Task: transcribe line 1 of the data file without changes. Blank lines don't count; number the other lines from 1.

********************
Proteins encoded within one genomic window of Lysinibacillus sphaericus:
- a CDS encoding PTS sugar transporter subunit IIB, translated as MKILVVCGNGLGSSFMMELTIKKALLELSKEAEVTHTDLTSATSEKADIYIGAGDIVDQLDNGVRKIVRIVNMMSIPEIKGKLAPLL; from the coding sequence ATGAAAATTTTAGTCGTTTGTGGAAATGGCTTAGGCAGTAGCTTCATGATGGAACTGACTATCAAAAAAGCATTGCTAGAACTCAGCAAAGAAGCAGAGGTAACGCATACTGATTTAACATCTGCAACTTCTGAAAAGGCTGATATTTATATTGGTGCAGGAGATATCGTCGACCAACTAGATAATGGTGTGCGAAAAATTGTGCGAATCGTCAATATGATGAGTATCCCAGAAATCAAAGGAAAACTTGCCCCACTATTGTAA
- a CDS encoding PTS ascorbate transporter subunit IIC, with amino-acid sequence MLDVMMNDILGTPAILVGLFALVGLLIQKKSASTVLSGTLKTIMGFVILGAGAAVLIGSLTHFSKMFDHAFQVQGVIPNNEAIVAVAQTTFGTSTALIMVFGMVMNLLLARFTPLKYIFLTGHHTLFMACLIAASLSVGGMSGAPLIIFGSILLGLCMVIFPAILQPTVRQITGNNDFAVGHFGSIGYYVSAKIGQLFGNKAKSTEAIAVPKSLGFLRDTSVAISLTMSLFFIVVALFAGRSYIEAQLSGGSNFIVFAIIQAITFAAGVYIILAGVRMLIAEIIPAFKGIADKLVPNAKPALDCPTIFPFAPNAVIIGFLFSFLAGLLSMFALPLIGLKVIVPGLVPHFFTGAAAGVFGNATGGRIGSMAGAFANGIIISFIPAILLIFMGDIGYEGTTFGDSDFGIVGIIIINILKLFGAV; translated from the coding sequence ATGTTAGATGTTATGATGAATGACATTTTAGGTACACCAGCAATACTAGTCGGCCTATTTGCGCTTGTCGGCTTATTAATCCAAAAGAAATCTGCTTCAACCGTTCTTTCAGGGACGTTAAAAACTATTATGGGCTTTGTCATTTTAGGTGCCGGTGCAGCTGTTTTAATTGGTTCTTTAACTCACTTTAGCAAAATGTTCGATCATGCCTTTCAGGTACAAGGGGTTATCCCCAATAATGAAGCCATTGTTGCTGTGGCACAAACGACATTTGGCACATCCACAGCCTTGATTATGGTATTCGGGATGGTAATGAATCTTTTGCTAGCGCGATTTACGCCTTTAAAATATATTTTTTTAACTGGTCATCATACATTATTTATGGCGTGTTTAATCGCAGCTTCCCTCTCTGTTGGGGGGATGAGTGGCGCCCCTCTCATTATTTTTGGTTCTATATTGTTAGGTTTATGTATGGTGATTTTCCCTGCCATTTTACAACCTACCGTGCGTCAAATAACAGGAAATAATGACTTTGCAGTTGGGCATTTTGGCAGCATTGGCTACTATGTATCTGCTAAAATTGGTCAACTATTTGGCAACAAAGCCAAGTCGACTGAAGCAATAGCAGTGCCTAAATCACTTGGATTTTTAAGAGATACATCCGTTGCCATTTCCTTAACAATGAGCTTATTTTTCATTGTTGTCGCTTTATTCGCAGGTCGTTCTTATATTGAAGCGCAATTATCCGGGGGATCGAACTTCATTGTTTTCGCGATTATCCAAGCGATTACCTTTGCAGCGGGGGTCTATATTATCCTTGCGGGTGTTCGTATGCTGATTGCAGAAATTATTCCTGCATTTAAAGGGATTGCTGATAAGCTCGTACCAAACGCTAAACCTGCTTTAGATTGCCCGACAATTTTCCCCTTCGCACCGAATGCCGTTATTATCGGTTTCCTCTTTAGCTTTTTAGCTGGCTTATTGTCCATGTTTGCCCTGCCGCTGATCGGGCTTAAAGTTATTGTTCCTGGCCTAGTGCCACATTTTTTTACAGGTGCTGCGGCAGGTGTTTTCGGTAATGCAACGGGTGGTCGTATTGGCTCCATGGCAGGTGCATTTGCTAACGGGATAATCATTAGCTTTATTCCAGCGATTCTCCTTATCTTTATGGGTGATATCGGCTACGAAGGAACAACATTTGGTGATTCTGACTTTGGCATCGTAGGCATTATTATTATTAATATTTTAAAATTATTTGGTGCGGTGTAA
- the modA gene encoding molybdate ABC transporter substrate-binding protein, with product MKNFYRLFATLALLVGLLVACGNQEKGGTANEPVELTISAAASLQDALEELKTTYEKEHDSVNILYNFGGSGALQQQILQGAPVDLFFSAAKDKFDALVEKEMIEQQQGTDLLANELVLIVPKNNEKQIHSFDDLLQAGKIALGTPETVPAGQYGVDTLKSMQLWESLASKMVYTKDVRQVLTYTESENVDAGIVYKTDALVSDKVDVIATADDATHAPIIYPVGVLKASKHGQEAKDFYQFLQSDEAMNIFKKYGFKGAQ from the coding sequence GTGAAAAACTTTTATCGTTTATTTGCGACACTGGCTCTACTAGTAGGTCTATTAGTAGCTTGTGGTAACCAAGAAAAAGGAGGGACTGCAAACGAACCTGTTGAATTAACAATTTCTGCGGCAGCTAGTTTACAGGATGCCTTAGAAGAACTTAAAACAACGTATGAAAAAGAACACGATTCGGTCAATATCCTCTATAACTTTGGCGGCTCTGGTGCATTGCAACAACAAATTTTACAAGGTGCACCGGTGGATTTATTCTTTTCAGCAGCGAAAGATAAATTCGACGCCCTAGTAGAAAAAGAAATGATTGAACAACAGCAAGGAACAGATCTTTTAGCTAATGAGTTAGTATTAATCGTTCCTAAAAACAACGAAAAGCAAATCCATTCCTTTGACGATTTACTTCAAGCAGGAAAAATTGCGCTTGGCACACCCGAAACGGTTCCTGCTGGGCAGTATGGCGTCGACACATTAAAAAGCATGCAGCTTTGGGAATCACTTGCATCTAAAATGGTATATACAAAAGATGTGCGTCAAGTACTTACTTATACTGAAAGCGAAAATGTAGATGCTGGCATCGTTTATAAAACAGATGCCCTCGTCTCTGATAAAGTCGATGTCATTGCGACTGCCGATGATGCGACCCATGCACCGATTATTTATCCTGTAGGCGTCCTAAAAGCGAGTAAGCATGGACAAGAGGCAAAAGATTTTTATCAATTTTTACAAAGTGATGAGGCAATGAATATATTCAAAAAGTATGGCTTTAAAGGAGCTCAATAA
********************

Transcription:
Proteins encoded within one genomic window of Lysinibacillus sphaericus: